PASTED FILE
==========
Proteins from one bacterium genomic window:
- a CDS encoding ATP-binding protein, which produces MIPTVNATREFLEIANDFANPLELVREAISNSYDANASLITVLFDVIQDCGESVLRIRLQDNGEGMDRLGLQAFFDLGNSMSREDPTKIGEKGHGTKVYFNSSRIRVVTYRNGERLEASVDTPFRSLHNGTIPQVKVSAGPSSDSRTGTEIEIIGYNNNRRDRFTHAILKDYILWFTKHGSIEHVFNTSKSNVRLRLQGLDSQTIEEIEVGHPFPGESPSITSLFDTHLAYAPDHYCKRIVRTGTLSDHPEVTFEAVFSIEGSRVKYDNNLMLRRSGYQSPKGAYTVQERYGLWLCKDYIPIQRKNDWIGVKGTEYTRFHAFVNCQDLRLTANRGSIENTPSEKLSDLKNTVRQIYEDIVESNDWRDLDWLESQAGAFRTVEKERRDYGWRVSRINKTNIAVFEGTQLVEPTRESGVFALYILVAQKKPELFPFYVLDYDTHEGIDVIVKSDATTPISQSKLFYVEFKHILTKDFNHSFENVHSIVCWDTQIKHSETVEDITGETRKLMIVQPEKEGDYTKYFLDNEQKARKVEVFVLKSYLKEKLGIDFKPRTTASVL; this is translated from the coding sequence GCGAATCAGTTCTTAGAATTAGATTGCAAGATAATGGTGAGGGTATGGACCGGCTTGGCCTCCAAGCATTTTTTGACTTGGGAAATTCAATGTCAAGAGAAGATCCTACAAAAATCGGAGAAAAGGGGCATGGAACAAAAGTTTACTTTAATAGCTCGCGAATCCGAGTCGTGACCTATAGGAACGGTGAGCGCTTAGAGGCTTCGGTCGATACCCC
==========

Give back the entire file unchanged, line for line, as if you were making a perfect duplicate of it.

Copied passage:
Proteins from one bacterium genomic window:
- a CDS encoding ATP-binding protein, which produces MIPTVNATREFLEIANDFANPLELVREAISNSYDANASLITVLFDVIQDCGESVLRIRLQDNGEGMDRLGLQAFFDLGNSMSREDPTKIGEKGHGTKVYFNSSRIRVVTYRNGERLEASVDTPFRSLHNGTIPQVKVSAGPSSDSRTGTEIEIIGYNNNRRDRFTHAILKDYILWFTKHGSIEHVFNTSKSNVRLRLQGLDSQTIEEIEVGHPFPGESPSITSLFDTHLAYAPDHYCKRIVRTGTLSDHPEVTFEAVFSIEGSRVKYDNNLMLRRSGYQSPKGAYTVQERYGLWLCKDYIPIQRKNDWIGVKGTEYTRFHAFVNCQDLRLTANRGSIENTPSEKLSDLKNTVRQIYEDIVESNDWRDLDWLESQAGAFRTVEKERRDYGWRVSRINKTNIAVFEGTQLVEPTRESGVFALYILVAQKKPELFPFYVLDYDTHEGIDVIVKSDATTPISQSKLFYVEFKHILTKDFNHSFENVHSIVCWDTQIKHSETVEDITGETRKLMIVQPEKEGDYTKYFLDNEQKARKVEVFVLKSYLKEKLGIDFKPRTTASVL; this is translated from the coding sequence GCGAATCAGTTCTTAGAATTAGATTGCAAGATAATGGTGAGGGTATGGACCGGCTTGGCCTCCAAGCATTTTTTGACTTGGGAAATTCAATGTCAAGAGAAGATCCTACAAAAATCGGAGAAAAGGGGCATGGAACAAAAGTTTACTTTAATAGCTCGCGAATCCGAGTCGTGACCTATAGGAACGGTGAGCGCTTAGAGGCTTCGGTCGATACCCC